He designed a central staircase of slatted-wood panels that unites the upper three floors. The tops of the panels form the railing, which curves slightly. To walk from the first floor to the garden floor, which leads directly to the swimming pool and garden, he inserted a second staircase that is framed by a series of undulating wood panels that increase gradually in size. On the first floor, the staircase is glimpsed through a tiny, curvy, somewhat oval-shaped cutout. Tehrani describes the effect as akin to peeking through an opening into a cave.
Sited along a north-south axis, it’s a house in which no one can get lost: The dazzling light from the exposed southern side of the house is the visual, sensual, ever-changing anchor. When the residence is lit from within, the transparent southern facade reveals the function of every room, each of which has its own single or double aperture.
In Tehrani’s residential designs, doorknobs and drawer handles are sometimes absent. "We absorb the hardware into the architecture," he says. Some doors have recessed indentations for opening and closing. When hardware does not protrude, the architecture is singularly uncluttered.
The main common areas are on the ground floor. The husband’s office is tucked into the east-facing corner, with windows looking out on the garden and the pool; next to his office is a seasonal living room, used in winter, when the family can enjoy the fireplace. (A summer living room is downstairs.) "The couple discovered their needs through the design process," says Tehrani. "The idea to have two living rooms was not a requirement but a discovery of the difference between summer and winter activities—around the pool versus around the fireplace."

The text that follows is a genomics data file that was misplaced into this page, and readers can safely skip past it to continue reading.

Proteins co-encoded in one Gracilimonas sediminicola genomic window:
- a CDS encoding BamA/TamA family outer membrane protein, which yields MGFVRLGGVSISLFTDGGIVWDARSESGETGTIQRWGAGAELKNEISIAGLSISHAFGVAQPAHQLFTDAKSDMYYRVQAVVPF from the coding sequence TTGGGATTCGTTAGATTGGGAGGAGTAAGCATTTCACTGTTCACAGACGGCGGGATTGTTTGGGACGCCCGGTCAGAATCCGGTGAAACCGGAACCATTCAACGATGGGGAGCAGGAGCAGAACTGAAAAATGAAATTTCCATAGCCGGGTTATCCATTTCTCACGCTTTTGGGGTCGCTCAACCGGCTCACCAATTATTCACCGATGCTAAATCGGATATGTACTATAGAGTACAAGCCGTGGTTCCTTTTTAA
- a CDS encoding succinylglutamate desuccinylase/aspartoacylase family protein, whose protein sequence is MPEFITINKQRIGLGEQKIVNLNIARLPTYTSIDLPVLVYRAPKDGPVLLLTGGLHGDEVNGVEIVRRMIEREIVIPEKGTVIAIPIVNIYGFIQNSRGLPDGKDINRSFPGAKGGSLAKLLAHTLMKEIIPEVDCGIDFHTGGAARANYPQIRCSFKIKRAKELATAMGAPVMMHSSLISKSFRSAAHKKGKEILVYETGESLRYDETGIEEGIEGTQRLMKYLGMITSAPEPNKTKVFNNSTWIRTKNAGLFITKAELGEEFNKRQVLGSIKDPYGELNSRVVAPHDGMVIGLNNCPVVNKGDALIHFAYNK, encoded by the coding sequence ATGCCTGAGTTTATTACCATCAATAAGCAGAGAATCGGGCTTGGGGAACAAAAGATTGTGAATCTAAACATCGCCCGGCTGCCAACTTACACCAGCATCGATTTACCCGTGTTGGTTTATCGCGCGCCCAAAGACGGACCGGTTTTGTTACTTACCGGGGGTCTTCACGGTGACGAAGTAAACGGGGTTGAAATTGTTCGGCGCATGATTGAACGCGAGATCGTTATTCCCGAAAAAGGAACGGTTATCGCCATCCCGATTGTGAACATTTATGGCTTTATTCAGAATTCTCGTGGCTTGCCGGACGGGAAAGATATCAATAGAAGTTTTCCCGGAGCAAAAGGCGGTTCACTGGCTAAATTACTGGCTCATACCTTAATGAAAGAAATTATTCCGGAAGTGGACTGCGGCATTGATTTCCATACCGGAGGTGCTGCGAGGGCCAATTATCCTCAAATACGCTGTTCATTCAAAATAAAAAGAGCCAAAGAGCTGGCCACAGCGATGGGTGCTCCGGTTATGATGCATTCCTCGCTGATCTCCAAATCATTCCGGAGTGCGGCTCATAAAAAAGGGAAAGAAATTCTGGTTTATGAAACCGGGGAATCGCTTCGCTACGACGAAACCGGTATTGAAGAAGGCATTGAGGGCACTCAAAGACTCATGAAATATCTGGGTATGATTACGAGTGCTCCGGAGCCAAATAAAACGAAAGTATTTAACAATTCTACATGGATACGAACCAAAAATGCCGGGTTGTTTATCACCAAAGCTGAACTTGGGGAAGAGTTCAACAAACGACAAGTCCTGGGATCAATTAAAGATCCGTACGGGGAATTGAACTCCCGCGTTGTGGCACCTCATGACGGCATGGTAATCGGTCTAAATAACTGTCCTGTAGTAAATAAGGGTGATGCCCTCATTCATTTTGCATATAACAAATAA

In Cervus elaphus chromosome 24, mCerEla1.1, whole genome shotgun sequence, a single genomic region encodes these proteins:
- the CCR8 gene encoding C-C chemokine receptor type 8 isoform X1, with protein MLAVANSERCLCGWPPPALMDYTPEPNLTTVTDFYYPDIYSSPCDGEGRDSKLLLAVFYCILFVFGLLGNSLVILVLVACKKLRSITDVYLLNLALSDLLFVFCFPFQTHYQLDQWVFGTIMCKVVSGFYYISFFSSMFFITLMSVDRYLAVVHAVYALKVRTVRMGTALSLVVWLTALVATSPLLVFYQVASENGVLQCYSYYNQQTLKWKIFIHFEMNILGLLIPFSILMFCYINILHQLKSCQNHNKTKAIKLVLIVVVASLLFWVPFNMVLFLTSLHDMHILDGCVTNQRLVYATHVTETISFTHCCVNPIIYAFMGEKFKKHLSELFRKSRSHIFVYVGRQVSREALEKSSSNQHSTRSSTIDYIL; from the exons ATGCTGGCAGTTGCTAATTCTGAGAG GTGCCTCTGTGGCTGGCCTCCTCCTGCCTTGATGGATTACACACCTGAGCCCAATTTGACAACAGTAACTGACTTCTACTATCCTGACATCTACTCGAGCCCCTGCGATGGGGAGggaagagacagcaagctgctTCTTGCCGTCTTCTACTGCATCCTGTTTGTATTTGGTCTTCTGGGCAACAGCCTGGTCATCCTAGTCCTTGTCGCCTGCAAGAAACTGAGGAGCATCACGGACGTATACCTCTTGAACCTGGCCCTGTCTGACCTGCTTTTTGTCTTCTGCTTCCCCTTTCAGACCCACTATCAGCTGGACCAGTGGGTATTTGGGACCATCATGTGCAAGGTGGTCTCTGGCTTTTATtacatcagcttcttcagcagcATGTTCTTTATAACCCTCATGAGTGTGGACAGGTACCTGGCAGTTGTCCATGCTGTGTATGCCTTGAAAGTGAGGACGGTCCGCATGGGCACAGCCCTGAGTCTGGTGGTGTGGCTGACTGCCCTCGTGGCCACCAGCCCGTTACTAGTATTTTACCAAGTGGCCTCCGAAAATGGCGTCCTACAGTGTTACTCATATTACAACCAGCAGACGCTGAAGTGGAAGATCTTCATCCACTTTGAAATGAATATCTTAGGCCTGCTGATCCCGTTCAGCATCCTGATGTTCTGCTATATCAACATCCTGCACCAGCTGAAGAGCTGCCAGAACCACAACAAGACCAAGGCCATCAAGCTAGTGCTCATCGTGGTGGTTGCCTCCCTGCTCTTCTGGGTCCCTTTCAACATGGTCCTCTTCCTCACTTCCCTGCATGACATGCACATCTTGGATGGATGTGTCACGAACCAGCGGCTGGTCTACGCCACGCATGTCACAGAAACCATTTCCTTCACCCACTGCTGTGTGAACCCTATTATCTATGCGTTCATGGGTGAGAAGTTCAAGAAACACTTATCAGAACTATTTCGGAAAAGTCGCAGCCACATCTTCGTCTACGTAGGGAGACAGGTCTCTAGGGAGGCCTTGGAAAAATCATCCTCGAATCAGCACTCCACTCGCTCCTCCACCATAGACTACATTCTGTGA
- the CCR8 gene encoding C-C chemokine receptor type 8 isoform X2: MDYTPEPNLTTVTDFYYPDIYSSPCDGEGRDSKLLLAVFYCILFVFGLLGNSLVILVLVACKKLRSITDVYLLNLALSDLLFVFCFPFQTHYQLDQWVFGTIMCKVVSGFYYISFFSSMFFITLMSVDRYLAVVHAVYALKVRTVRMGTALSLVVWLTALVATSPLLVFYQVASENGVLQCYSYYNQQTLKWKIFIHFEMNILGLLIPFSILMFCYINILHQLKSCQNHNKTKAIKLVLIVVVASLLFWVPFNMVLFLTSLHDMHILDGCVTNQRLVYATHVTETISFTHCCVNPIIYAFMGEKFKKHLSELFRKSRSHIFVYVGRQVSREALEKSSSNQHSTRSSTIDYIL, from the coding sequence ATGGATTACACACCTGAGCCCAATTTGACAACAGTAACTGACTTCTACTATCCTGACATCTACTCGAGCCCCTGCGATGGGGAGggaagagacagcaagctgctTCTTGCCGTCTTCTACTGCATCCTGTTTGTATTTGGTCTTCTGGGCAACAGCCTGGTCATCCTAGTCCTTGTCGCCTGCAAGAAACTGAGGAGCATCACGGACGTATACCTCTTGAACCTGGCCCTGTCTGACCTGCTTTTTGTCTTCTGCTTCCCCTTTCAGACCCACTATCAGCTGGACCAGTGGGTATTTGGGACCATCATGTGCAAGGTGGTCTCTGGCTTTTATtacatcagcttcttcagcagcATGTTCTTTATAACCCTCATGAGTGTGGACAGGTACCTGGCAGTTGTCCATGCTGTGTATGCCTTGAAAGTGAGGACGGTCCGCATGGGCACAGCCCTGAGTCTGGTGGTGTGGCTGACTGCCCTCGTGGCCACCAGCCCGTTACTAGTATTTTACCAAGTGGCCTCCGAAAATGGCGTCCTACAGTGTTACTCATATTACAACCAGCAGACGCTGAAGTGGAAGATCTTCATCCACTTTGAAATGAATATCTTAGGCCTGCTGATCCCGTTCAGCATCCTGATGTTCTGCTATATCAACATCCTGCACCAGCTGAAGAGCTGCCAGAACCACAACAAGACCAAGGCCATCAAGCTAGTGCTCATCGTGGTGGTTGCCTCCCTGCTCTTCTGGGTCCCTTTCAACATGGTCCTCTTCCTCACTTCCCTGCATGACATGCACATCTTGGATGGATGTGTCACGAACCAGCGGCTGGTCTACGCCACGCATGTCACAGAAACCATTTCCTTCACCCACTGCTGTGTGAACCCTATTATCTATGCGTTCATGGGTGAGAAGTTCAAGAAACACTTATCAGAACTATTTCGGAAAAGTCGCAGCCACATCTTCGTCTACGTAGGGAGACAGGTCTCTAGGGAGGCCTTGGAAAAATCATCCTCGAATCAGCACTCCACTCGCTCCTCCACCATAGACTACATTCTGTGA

On the western side of the floor there is a white kitchen next to a casual dining area, and the family room, which is also informal. Much of the furniture throughout the home is midcentury modern, including pieces by Finn Juhl, Hans Wegner, and Alvar Aalto. There are also Italian designs by Antonio Citterio, Rodolfo Dordoni, and Piero Lissoni.
The central staircase, lit by a skylight, climbs to the second floor, where the master suite is on the eastern side and the children’s rooms are on the northern, western, and southern sides.
"The parents didn’t want anything extravagant," notes Tehrani. "They said, ‘We like our rooms small.’" On the stair landing of that floor is a pentagon-shaped table, called the Pentavola, which the architect designed so that there is one side for each member of the close-knit family. "They eat together, they do homework together," he explains, all at this communal table.
On the garden level, the wife has an office in the southeast corner, adjacent to the summer living room, with its access to the pool and garden. A dining table for 12 and a catering kitchen with warming drawers, a dumbwaiter, an ice maker, and wine storage are nearby.
What dominates the garden level, however, is a striking piano—the PH Grand, a 1931 creation by legendary Danish designer Poul Henningsen—featuring a metal-framed celluloid top that appears not unlike a windowpane or perhaps the sail of a boat. When someone plays the piano, the motion of the felt hammers is visible. You hear the music, and you see it being made, from the fingers to the hammers. Like the house itself, and the shaping of the plywood throughout, the piano is altogether not ordinary.